WASHINGTON -- U.S. Department of Defense officials met with representatives of eight Nordic and Baltic nations this week to discuss Arctic security and cooperation as great powers like Russia and China eye the region’s natural resources and water routes.
The first day of the annual Nordic-Baltic-U.S. Forum was held in Washington before moving to Norfolk, Virginia, home to the largest naval complex in the world, the Department of Defense said in a statement on September 13.
The meeting focused on maritime security as climate change opens areas of the Arctic to surface ships for the first time.
''The Arctic is changing and becoming more important for commerce. It's more of a competition area for security interests," John Rood, the undersecretary of defense for policy and the chief U.S. delegate to the forum, said in the statement. "All of these countries and the United States have a lot in common in that area.''
The Arctic is becoming a region of growing competition between the United States, Russia and China. The Kremlin has undertaken a "robust" Arctic militarization plan, reoccupying seven former Soviet bases in the region, according to the U.S. Department of Defense.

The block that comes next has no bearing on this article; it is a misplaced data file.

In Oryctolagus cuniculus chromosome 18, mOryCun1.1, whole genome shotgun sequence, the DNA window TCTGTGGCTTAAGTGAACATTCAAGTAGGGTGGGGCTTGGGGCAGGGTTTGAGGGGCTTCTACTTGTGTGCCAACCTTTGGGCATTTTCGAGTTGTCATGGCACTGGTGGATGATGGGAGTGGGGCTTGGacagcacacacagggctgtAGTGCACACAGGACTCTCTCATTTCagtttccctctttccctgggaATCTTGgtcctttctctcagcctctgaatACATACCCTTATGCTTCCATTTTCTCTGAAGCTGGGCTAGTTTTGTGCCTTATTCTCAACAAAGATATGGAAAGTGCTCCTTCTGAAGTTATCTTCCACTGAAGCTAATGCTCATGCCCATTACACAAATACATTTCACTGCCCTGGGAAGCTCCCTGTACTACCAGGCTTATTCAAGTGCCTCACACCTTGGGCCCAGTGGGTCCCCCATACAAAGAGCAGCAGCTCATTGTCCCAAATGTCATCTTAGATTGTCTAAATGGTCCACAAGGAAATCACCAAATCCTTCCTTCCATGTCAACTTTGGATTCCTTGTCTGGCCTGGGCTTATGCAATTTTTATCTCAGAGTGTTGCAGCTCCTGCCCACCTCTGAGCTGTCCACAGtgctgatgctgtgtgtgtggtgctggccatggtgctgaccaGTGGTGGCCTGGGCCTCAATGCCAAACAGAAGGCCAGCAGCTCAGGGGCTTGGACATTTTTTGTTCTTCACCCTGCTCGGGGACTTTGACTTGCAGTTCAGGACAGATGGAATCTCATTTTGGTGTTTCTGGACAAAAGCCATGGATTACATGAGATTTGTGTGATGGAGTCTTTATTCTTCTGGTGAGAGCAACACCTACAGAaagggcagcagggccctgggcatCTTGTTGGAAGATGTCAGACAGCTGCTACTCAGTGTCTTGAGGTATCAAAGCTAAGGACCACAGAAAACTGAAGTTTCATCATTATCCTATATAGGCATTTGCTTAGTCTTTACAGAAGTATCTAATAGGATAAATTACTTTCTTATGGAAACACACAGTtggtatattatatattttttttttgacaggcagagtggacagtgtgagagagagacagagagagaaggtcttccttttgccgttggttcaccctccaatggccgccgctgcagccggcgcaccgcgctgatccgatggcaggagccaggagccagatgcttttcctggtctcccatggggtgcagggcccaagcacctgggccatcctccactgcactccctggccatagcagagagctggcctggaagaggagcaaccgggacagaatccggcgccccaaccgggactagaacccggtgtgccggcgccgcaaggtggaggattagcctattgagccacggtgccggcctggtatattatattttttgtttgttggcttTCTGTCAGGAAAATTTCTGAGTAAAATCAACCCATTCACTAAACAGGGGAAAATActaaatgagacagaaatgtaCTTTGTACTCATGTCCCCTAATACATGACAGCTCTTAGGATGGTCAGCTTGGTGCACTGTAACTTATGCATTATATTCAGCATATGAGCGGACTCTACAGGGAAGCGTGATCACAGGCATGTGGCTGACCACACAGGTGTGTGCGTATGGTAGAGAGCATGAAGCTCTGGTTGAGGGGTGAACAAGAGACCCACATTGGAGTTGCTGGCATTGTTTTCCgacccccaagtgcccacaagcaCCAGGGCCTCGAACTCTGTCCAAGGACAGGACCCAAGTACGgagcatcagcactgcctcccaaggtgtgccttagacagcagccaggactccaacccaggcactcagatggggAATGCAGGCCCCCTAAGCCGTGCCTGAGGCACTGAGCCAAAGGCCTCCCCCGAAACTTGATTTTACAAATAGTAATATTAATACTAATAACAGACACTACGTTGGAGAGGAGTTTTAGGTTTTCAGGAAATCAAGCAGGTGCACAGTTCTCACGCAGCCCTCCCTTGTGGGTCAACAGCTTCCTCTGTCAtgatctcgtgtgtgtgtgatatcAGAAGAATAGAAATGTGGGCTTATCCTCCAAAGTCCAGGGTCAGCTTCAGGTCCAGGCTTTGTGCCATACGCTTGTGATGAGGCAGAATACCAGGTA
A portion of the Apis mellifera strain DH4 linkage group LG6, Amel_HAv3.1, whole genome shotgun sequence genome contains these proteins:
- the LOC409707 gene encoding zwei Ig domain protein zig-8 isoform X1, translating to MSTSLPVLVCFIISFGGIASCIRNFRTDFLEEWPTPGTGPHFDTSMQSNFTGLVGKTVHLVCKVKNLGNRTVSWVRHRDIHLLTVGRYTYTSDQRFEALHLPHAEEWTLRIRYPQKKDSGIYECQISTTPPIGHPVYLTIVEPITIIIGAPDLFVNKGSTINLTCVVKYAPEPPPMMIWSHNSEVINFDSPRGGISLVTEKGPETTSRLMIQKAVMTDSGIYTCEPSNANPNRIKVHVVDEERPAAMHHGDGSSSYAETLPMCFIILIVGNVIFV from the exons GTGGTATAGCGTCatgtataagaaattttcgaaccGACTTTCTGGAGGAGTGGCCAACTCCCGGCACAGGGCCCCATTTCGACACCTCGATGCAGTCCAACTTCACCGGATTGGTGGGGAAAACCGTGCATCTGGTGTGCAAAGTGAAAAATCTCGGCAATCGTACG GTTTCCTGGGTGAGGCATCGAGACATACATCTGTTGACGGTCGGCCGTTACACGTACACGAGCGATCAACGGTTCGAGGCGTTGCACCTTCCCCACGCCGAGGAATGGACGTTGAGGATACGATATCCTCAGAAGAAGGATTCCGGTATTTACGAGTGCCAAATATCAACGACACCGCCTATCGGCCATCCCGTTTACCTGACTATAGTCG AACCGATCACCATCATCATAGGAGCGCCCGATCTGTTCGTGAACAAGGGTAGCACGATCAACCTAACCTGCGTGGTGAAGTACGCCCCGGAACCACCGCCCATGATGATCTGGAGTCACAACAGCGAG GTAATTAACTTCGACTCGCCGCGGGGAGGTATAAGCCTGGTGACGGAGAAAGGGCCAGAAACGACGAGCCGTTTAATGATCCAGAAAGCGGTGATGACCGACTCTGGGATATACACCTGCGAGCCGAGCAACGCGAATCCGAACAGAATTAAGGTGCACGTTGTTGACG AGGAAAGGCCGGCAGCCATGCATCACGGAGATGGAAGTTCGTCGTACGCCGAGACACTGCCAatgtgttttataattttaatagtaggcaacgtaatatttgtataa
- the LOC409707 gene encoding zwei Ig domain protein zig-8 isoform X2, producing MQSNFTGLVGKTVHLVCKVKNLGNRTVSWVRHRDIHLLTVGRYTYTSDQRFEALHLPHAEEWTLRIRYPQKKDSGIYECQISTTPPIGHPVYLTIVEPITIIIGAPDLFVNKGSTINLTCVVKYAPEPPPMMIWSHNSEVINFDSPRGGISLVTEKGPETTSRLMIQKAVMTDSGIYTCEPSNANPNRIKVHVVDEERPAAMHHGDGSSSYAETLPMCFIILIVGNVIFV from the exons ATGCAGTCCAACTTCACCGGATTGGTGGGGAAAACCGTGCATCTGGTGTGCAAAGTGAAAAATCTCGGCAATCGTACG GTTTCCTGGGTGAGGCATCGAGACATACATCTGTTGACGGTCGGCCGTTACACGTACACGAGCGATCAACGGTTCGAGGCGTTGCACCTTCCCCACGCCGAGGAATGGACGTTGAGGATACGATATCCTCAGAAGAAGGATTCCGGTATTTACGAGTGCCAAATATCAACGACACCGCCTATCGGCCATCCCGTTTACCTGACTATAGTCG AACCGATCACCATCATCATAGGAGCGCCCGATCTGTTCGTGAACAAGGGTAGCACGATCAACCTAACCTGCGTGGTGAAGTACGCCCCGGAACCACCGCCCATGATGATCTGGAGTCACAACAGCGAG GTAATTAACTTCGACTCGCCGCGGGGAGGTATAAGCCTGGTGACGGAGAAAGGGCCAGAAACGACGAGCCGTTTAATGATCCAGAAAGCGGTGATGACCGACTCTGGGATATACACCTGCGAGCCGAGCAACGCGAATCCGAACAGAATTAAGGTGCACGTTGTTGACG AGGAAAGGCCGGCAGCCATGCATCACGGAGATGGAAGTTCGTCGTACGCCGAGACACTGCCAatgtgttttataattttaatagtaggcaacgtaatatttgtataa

Beijing released an Arctic policy last year highlighting its interest in the region despite having no boundries with it. The Arctic represents a shorter route from Asia to Europe, which the Chinese have called a “Polar Silk Road.”
In a sign of growing U.S. interest in the region, President Donald Trump last month said he was "looking" at the idea of buying Greeland, an autonomous region of Denmark that possesses a large Arctic boundary.
Member states of the Nordic-Baltic-U.S. Forum include Denmark, Finland, Iceland, Norway, Sweden, Estonia, Latvia, Lithuania as well as the United States.